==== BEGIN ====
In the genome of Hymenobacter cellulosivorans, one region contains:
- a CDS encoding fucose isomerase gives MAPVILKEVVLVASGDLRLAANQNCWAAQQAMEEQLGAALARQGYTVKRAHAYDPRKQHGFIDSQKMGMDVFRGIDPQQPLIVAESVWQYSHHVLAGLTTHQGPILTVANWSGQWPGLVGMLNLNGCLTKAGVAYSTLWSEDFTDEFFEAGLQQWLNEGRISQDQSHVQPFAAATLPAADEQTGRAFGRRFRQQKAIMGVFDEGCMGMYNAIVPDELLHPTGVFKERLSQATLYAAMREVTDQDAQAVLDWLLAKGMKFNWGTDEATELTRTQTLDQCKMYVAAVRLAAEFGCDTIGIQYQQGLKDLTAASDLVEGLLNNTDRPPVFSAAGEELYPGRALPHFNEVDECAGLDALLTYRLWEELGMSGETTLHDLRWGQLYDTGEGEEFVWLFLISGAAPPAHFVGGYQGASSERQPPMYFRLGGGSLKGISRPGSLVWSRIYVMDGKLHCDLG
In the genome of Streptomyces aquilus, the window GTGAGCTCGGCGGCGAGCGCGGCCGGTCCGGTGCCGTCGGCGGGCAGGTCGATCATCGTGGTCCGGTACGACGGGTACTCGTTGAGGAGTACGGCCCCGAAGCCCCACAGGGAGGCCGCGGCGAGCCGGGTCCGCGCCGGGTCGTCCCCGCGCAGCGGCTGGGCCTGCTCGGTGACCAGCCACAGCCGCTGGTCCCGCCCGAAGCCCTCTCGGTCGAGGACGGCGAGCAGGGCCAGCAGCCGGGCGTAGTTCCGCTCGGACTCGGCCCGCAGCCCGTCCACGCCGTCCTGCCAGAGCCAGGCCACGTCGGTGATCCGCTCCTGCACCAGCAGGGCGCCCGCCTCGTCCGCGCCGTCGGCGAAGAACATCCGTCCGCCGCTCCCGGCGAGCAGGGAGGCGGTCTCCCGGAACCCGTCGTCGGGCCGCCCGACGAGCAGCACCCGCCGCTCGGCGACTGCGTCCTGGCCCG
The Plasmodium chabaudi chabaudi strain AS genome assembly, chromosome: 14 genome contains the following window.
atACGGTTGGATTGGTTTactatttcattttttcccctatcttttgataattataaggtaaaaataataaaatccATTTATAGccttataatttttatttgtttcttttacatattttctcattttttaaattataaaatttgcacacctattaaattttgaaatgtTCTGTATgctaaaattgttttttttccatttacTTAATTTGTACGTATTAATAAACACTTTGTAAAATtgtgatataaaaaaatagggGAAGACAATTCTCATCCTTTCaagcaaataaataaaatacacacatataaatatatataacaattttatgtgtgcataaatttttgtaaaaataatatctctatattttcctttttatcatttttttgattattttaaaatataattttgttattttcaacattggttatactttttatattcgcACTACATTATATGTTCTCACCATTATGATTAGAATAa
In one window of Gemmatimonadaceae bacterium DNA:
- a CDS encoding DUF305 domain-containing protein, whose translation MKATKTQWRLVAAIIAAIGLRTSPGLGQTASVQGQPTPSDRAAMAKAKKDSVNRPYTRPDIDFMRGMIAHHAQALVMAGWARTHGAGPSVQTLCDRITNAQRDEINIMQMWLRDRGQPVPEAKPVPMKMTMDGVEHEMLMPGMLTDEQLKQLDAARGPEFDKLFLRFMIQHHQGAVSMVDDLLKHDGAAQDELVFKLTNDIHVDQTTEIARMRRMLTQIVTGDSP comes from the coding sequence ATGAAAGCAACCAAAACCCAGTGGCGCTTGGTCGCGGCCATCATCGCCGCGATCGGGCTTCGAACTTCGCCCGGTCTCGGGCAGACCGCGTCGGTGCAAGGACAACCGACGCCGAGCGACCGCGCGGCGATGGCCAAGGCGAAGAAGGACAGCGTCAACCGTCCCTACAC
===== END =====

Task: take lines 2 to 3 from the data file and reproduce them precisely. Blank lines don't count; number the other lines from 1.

- a CDS encoding fucose isomerase gives MAPVILKEVVLVASGDLRLAANQNCWAAQQAMEEQLGAALARQGYTVKRAHAYDPRKQHGFIDSQKMGMDVFRGIDPQQPLIVAESVWQYSHHVLAGLTTHQGPILTVANWSGQWPGLVGMLNLNGCLTKAGVAYSTLWSEDFTDEFFEAGLQQWLNEGRISQDQSHVQPFAAATLPAADEQTGRAFGRRFRQQKAIMGVFDEGCMGMYNAIVPDELLHPTGVFKERLSQATLYAAMREVTDQDAQAVLDWLLAKGMKFNWGTDEATELTRTQTLDQCKMYVAAVRLAAEFGCDTIGIQYQQGLKDLTAASDLVEGLLNNTDRPPVFSAAGEELYPGRALPHFNEVDECAGLDALLTYRLWEELGMSGETTLHDLRWGQLYDTGEGEEFVWLFLISGAAPPAHFVGGYQGASSERQPPMYFRLGGGSLKGISRPGSLVWSRIYVMDGKLHCDLG
In the genome of Streptomyces aquilus, the window GTGAGCTCGGCGGCGAGCGCGGCCGGTCCGGTGCCGTCGGCGGGCAGGTCGATCATCGTGGTCCGGTACGACGGGTACTCGTTGAGGAGTACGGCCCCGAAGCCCCACAGGGAGGCCGCGGCGAGCCGGGTCCGCGCCGGGTCGTCCCCGCGCAGCGGCTGGGCCTGCTCGGTGACCAGCCACAGCCGCTGGTCCCGCCCGAAGCCCTCTCGGTCGAGGACGGCGAGCAGGGCCAGCAGCCGGGCGTAGTTCCGCTCGGACTCGGCCCGCAGCCCGTCCACGCCGTCCTGCCAGAGCCAGGCCACGTCGGTGATCCGCTCCTGCACCAGCAGGGCGCCCGCCTCGTCCGCGCCGTCGGCGAAGAACATCCGTCCGCCGCTCCCGGCGAGCAGGGAGGCGGTCTCCCGGAACCCGTCGTCGGGCCGCCCGACGAGCAGCACCCGCCGCTCGGCGACTGCGTCCTGGCCCG